Laura Fox, an attorney for the state, correctly pointed out that political parties are still free to support “whatever candidates they want, in whatever manner they want” and “can campaign for and against candidates, as they please.” Party registration information for each candidate will appear on both the primary and general election ballots, but voters understand that just because a candidate has registered with a party “doesn’t mean the party likes you back,” Fox said.
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Fox seemed to be echoing an opinion by Supreme Court Justice Clarence Thomas, who argued, “There is simply no basis to presume that a well-informed electorate will interpret a candidate’s party-preference designation to mean that the candidate is the party’s chosen nominee.” Political parties in Washington State—Republicans, Democrats, and Libertarians—had similarly objected to candidates in state primaries being able to choose their own party labels without the consent of the parties themselves. The federal district court and the Ninth Circuit Court of Appeals agreed. But in 2008, the United States Supreme Court voted 7-2 to reverse the Ninth Circuit and Thomas wrote the majority opinion.2 Washington State Grange v. Washington State Republican Party, as described in the Alaska Superior Court order that essentially upheld Ballot Measure 2.
Fox also said the new system still allows parties to run a nomination process. A key difference would be that the winners would land on the open primary ballot as party-endorsed candidates rather than on the general election ballot. Should political parties take this route, they could theoretically select nominees using whatever process they prefer. (How about a nominating process based on the Alaskan high kick, an Alaska State Fair-inspired Rat Race, or a pho challenge?)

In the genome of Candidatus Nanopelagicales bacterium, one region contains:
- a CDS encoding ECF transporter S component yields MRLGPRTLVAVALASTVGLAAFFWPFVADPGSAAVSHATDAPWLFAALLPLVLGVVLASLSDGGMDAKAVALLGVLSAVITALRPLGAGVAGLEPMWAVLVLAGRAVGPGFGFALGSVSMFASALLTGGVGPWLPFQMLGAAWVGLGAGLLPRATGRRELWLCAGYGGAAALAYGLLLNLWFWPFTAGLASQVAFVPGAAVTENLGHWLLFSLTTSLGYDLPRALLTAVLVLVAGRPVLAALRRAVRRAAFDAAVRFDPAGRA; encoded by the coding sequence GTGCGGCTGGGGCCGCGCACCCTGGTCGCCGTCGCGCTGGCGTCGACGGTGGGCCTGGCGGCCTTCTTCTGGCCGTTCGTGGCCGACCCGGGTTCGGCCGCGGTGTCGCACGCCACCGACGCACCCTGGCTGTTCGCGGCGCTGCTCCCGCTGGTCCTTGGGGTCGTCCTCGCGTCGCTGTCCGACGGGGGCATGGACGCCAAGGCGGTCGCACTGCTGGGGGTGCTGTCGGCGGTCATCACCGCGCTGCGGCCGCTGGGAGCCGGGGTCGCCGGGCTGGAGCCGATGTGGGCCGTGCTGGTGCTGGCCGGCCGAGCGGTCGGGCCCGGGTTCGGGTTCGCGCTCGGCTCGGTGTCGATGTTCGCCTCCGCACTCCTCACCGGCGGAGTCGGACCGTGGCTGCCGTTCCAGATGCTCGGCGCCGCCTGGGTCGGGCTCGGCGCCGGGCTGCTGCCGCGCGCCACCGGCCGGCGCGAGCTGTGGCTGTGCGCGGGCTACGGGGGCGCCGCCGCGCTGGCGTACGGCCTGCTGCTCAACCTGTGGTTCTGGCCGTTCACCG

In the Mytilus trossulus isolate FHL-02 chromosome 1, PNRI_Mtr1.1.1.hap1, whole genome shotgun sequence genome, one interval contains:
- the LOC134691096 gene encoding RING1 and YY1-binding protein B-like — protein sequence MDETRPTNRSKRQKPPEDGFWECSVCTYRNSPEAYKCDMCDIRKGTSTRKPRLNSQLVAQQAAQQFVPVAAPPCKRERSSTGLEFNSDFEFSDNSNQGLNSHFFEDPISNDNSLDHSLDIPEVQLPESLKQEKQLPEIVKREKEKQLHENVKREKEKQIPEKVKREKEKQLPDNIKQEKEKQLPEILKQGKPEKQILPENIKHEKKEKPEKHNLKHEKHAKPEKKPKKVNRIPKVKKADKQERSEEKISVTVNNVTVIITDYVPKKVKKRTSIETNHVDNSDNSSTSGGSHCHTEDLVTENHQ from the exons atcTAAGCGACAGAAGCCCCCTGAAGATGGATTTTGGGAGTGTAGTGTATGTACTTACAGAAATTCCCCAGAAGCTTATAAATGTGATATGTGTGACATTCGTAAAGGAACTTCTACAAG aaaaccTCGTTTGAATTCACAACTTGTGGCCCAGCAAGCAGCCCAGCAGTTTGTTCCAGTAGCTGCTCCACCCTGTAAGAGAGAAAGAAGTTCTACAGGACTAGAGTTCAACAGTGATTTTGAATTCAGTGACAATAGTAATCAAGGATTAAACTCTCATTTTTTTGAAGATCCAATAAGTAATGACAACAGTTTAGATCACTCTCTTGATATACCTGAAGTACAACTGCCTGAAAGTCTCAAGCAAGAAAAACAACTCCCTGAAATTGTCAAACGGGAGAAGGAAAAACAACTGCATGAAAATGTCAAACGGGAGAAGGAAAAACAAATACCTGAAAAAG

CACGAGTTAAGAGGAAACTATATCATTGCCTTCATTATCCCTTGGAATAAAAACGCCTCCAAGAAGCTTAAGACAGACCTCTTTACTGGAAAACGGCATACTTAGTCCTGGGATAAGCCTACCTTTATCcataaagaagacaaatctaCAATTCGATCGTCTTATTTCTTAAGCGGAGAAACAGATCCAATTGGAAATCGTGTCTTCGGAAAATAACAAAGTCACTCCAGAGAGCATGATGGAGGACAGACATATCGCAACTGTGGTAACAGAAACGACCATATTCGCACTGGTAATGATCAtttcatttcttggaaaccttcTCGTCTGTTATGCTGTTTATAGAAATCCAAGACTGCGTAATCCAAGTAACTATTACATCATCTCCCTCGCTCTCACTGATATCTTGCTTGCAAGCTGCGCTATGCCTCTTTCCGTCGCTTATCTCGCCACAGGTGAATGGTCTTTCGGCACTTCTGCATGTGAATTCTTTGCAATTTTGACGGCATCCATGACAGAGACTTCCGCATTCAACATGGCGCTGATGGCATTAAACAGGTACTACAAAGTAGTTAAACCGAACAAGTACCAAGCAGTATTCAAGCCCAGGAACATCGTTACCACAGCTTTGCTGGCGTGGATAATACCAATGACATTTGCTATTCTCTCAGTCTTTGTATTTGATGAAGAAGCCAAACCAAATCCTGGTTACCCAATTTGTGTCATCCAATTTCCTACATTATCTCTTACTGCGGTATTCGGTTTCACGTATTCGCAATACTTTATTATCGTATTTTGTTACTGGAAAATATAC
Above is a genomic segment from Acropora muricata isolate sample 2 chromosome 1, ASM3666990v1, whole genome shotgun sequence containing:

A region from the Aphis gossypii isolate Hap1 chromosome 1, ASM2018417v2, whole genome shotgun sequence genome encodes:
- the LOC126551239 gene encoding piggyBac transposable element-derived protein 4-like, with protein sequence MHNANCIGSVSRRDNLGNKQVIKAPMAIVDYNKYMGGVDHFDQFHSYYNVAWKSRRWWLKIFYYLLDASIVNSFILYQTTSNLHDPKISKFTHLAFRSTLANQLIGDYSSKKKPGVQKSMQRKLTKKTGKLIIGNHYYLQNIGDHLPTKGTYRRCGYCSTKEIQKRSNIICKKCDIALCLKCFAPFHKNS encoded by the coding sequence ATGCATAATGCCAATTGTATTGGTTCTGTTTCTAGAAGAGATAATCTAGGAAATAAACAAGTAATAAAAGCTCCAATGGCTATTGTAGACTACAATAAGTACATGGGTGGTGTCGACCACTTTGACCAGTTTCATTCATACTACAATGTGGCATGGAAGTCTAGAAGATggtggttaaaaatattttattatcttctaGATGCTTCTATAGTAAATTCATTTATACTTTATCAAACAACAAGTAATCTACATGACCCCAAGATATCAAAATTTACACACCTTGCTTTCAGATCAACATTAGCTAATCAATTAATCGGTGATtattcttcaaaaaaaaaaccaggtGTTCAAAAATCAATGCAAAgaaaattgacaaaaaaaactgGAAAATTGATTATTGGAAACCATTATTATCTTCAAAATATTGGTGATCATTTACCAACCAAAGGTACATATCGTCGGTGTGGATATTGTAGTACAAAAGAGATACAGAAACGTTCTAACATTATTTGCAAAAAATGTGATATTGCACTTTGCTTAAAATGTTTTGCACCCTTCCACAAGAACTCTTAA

The point is that the major parties will still have plenty of money and clout. They just may need to think a little differently about how to make sure their candidates win.
More court challenges could follow
Since the new reforms have yet to be applied to an election, the plaintiffs had little more than speculation to go on and simply could not show Ballot Measure 2 was unconstitutional, as detailed in the Alaska Superior Court decision to uphold the new system. The Alaska Supreme Court will release an opinion explaining its agreement with the lower court ruling at a later date.
So far, Alaska appears to have avoided the onerous, well-funded lawsuits that cropped up in Maine following adoption of that state’s ranked choice voting system.
“We’re overwhelmingly excited,” attorney Scott Kendall, who represents Alaskans for Better Elections, told Alaska’s News Source. “Now, there’s nothing standing between us and the utilization of a new election system in August and November.”
But that doesn’t mean more lawsuits won’t crop up in the future. Kendall told the Anchorage Daily News he thinks it is “very likely” a losing candidate in the 2022 election will sue the state. In Maine, Rep. Bruce Poliquin, a Republican, sued Maine’s secretary of state during the ballot counting process over the constitutionality of the ranked choice system. Poliquin was unsuccessful.